Giveaway: Charley Davidson Series

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Hello, friends!

So, I’m sure you know by now how much I adore this series. I have been obsessed with it since I decided to check it out in February. I’ve featured it as a series that I’ve been obsessively trying to scour heaven and earth for on one of my Friday Finds posts. You can say I’m hopelessly, utterly, smitten with these books. Thanks to Big Honcho Media, I managed to procure myself an ARC of Eighth Grave After Dark, which I read in practically one sitting. I don’t know how else to convince you to read this series.

Today, let me give you the opportunity to try and win this amazing prize pack. Thanks to St. Martin’s Press , you now have a chance to win this entire series and a branded mug! All you have to do is fill out the Rafflecopter form below.

GIVEAWAY GUIDELINES:

  • Open to US residents only, and must be at least 18 years old to enter.
  • This giveaway  is sponsored by St. Martins Press.
  • NO purchase necessary, and void where prohibited by law.
  • Winner will be notified via email and will have 24 hours to reply back or another winner will be drawn.
  • Host will not be responsible for items lost during shipment.

In the meantime, keep reading for some more info on this wonderful series!

Eighth Grave After Dark:

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About the book:
“Sometimes I wonder if the purpose of my life
is to serve as a cautionary tale to others.”
–T-shirt

Charley Davidson has enough going on without having to worry about twelve hellhounds hot on her trail. She is, after all, incredibly pregnant and feeling like she could pop at any moment. But, just her luck, twelve deadly beasts from hell have chosen this time to escape onto our plane, and they’ve made Charley their target. And so she takes refuge at the only place she thinks they can’t get to her: the grounds of an abandoned convent. Of course, if hellhounds aren’t enough, Charley also has a new case to hold her attention: the decades-old murder of a newly-vowed nun she keeps seeing in the shadows of the convent.

Add to that the still unsolved murder of her father, the strange behavior of her husband, and Charley’s tendency to attract the, shall we say, undead, and she has her hands full…but also tied. While the angry hellhounds can’t traverse the consecrated soil, they can lurk just beyond its borders like evil sentries, so Charley has been forbidden from leaving the sacred grounds. Luckily, she has her loyal team with her, and they’re a scrappy bunch who won’t let a few thirsty hellhounds deter them.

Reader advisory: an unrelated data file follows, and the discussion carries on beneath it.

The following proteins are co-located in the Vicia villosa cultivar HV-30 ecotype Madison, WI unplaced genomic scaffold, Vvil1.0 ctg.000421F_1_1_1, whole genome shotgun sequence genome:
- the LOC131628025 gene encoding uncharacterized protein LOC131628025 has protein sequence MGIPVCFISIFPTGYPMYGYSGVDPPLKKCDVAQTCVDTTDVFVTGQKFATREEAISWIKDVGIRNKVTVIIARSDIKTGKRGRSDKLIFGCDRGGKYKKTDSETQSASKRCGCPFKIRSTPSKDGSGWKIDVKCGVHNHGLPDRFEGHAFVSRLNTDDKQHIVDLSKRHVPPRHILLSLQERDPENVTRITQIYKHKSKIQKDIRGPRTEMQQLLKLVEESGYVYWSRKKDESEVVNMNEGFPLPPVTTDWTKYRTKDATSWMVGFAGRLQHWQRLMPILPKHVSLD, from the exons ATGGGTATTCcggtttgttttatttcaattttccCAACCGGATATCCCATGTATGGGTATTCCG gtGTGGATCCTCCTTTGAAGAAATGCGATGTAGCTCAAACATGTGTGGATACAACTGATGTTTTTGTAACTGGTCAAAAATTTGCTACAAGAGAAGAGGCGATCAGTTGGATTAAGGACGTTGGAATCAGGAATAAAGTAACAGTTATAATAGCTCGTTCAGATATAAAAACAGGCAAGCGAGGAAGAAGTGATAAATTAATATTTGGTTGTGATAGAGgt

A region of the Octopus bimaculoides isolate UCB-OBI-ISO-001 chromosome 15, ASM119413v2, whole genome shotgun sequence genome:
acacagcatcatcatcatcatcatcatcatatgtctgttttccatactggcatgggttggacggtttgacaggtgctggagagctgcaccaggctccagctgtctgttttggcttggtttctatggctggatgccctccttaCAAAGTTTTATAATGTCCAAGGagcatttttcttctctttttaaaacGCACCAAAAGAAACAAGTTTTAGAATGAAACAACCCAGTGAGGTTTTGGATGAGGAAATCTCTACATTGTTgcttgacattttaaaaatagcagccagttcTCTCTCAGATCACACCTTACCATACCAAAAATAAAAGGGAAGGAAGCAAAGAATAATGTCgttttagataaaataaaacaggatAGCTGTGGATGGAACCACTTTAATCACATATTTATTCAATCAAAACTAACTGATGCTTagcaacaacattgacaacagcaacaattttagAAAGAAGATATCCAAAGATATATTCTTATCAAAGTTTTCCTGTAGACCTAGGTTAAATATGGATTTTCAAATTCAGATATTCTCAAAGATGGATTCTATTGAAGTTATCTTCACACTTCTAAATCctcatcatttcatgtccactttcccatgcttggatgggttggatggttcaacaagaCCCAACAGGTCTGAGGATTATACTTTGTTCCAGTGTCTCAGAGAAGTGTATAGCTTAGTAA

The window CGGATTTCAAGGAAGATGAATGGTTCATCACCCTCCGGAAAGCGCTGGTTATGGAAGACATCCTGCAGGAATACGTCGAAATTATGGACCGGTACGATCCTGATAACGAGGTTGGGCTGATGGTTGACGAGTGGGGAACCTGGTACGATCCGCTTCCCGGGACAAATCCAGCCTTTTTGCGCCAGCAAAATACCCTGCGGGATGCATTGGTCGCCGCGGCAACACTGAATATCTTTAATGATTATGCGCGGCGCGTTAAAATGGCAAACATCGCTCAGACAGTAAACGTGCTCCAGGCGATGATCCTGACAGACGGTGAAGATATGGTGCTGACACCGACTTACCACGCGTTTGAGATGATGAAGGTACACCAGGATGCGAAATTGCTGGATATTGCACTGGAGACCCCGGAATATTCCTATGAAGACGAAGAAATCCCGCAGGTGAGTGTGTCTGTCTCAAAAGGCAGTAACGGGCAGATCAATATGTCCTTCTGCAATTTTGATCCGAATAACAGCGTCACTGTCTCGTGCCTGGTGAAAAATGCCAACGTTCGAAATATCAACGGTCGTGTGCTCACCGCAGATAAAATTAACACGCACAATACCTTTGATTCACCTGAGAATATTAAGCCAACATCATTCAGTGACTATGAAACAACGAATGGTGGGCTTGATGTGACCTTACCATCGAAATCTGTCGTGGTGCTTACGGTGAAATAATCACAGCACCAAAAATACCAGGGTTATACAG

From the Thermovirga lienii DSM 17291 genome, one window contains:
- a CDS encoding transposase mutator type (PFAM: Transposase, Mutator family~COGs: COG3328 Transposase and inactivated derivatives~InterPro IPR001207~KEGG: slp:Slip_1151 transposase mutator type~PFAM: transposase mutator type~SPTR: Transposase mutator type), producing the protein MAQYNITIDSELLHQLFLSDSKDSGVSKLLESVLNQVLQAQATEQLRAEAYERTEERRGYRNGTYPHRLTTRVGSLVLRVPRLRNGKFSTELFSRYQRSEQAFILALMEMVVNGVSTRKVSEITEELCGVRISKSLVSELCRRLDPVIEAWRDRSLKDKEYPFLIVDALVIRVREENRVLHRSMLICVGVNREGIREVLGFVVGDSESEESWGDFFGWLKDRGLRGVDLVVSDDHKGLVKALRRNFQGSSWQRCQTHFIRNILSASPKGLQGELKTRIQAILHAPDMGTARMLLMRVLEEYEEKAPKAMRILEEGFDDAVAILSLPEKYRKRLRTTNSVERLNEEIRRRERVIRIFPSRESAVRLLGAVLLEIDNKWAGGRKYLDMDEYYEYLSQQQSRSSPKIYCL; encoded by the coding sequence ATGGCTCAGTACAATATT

While the team scours the prophesies, searching for clues on the Twelve, for a way to kill them or at least send them back to hell, Charley just wants answers and is powerless to get them. But the mass of friends they’ve accrued helps. They convince her even more that everyone in her recent life has somehow been drawn to her, as though they were a part of a bigger picture all along. Their presence is comforting. But the good feelings don’t last for long because Charley is about to get the surprise of her crazy, mixed-up, supernatural life…


Charley Davidson Series

CompleteSeriesIntroduction to the series:

First Grave on the Right is the smashing, award-winning debut novel that introduces Charley Davidson: part-time private investigator and full-time Grim Reaper..

Charley sees dead people. That’s right, she sees dead people. And it’s her job to convince them to “go into the light.” But when these very dead people have died under less than ideal circumstances (i.e., murder), sometimes they want Charley to bring the bad guys to justice. Complicating matters are the intensely hot dreams she’s been having about an Entity who has been following her all her life…and it turns out he might not be dead after all. In fact, he might be something else entirely.

About the author:

DaryndaJones_CREDITDonitaMasseyPrivett
Photo by Donita Massey Privett

New York Times and USA Today bestselling author DARYNDA JONES won a RITA Award for best first novel for First Grave On The Right. As a born storyteller, she grew up spinning tales of dashing damsels and heroes in distress for any unfortunate soul who happened by, annoying man and beast alike. Jones lives in the Land of Enchantment, also known as Albuquerque, New Mexico, with her husband and two beautiful sons, the Mighty, Mighty Jones Boys.

Connect with Ms. Jones!

Twitter: @Darynda  Website: Darynda Jones  Facebook 


Rafflecopter: